The Supreme Court, in Friedrichs v. California Teachers Association (CTA), is now considering whether all teachers should be required to pay union determined “agency fees” for collective bargaining services, whether or not the teacher wants them. When making their case, unions would have the public believe that public school teachers stand solidly behind them.

Why Do German Students Learn More, When Their Schools Get Less Money?. Paul E. Peterson. Education Next, 16(1). 2015. November 09, 2015.

Education analysts often compare U.S. schools to those in Finland, Korea, Poland, even Shanghai. Surprisingly, the nation of Germany rarely appears in this discourse, even though it has much in common with the United States. Each of the two nations is the largest democracy, with the biggest economy, on its continent. And each has a diverse population, strong unions, a federal system of government, demand for a skilled workforce, and a school system that in 2000 was badly in need of reform.

'No-Racially-Disparate-Discipline' Policies Opposed by Both Teachers and General Public. Paul E. Peterson. 2015. August 31, 2015.

n 2014 the U.S. Department of Education and the U.S. Department of Justice, acting together, sent every school district a letter asking local officials to avoid racial bias when suspending or expelling students.

Why Do Two Good Polls Get Different Results?. Martin West, Paul E. Peterson. 2015. August 31, 2015.

Two major public opinion polls have just been released. First, Education Next (EdNext) released its ninth annual survey of over 4,083 respondents, which is administered by Knowledge Networks. (Along with Michael Henderson, we are responsible for the design and analysis of this survey.) Shortly thereafter, Phi Delta Kappan (PDK) released its own survey of 3,499 respondents, which is administered by Gallup.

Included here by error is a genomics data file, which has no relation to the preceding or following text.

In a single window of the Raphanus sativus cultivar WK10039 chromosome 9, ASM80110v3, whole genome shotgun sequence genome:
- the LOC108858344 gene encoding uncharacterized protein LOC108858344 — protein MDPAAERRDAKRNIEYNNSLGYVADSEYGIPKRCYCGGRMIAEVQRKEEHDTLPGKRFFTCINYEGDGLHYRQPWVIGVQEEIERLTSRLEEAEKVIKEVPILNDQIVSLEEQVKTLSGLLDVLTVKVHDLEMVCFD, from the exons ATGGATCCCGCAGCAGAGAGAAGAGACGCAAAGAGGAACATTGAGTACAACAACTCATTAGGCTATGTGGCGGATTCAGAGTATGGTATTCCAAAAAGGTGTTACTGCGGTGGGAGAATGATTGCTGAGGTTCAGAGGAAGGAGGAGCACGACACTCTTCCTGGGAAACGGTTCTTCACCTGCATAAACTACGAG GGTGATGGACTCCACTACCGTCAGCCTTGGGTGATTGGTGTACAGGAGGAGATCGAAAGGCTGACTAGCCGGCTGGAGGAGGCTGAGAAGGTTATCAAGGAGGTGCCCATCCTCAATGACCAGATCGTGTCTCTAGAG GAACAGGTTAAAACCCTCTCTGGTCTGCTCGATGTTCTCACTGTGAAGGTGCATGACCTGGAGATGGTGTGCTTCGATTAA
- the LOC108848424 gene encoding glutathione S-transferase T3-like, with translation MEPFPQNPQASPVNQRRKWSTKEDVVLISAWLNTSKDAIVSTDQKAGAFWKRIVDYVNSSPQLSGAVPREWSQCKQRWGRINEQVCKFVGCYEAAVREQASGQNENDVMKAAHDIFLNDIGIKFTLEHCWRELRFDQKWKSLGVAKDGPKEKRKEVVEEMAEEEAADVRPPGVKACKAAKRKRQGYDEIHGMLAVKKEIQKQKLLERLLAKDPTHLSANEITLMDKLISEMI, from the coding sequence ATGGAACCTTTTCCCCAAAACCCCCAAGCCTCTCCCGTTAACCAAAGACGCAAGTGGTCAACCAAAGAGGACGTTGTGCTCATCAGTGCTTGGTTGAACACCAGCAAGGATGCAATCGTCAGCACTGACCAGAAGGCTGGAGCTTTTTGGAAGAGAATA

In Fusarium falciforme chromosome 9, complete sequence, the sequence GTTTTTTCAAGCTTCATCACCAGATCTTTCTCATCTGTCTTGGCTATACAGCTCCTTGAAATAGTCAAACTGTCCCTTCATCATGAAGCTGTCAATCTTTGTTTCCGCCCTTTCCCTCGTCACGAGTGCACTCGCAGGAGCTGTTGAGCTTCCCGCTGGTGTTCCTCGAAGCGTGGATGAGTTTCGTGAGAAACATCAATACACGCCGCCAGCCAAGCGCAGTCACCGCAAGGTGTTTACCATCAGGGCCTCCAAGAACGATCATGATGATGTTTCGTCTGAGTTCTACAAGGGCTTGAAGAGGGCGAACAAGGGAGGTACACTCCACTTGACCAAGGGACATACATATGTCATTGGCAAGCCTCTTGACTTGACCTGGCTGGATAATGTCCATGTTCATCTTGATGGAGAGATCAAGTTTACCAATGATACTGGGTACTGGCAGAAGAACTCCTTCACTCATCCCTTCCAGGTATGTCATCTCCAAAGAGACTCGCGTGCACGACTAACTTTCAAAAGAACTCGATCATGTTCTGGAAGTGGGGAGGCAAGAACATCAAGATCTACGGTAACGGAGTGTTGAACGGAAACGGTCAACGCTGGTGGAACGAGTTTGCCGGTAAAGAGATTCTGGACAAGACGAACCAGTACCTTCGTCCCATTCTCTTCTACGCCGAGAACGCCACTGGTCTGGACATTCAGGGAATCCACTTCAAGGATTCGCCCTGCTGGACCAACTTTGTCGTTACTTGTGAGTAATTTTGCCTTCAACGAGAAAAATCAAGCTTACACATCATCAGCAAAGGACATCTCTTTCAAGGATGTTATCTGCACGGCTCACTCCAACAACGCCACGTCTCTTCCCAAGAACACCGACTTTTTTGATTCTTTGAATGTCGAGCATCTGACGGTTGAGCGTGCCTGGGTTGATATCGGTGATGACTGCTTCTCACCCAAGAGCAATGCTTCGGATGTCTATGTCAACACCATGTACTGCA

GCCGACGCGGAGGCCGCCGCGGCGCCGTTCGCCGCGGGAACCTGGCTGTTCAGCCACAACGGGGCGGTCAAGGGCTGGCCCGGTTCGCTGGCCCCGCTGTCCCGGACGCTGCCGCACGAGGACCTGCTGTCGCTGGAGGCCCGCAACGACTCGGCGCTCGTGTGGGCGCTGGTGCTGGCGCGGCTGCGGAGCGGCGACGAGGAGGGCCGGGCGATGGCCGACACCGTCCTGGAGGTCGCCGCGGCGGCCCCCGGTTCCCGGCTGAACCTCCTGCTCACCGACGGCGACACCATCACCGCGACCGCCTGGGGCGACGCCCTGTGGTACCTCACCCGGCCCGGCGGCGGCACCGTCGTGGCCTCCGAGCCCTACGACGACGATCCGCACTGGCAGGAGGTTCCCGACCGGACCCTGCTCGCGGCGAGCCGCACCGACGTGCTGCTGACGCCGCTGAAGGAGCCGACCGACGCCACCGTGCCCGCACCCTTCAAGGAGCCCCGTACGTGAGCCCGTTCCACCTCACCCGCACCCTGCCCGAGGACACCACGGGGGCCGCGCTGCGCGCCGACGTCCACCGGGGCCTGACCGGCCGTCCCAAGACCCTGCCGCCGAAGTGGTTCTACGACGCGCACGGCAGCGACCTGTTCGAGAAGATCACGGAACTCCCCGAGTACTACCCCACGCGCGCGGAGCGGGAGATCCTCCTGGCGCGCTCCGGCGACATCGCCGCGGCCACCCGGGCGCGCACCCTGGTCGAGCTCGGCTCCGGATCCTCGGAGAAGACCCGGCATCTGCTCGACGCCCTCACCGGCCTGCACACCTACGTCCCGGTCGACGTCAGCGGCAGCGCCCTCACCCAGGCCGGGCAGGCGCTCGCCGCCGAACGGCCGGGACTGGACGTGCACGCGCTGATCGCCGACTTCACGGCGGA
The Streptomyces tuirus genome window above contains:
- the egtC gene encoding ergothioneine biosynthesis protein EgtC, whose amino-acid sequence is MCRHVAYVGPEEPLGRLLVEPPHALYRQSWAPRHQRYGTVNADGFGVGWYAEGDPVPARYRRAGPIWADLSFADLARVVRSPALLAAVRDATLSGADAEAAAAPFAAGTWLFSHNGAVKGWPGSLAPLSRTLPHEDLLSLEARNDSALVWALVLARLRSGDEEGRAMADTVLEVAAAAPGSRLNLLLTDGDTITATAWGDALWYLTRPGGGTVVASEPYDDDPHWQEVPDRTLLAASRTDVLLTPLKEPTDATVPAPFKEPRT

Common Core: How Much Do People Know About Its Real Impact?. Paul E. Peterson. 2015. August 13, 2015.

Earlier this week, my colleagues and I reported, as part of the 2015 Education Next survey of public opinion, that the level of support for the Common Core had slipped over the past two years from about two thirds to about half of the public. Yet opponents still number only about a third of the public, with the rest offering no opinion one way or the other.

Public Supports Testing, Opposes Opt-Out, Opposes Federal Intervention. Paul E. Peterson, Martin R. West. 2015. July 28, 2015.

Testing and accountability have become a focal point of the congressional debate over the new federal education bill designed to replace No Child Left Behind (NCLB), originally scheduled to expire in 2007. The Senate and the House have each passed a bill revising the law, but disagreement persists on a key testing provision.

Diane Ravitch, Union Shops and the Education Next Poll. Paul E. Peterson. 2015. July 27, 2015.

An ancient Armenian King, Tigranes the Great, when told Roman General Lucius Lucullus and his army were en route to Armenia, had the messenger beheaded. Unfortunately, that made it difficult for Tigranes to gather any further intelligence, Plutarch tells us.

Can Education Polls Be Scientific? Or Is It All Interest Group Politics?. Paul E. Peterson. August 22, 2013.

Three polls have come out within the past week: the Education Next (EdNext) poll, the Associated Press poll (about which I have commented previously), and, now the Phi Delta Kappan (PDK) poll, published by a journal with close ties to schools of education across the country.

The Public Supports Accountability and Common Core Standards. Paul E. Peterson. August 21, 2013.

While many in state capitols and Washington, D.C. are placing bets against state and national accountability systems that range from No Child Left Behind to Common Core State Standards, the public remains faithful to its long-standing commitment to hold schools, students and teachers accountable.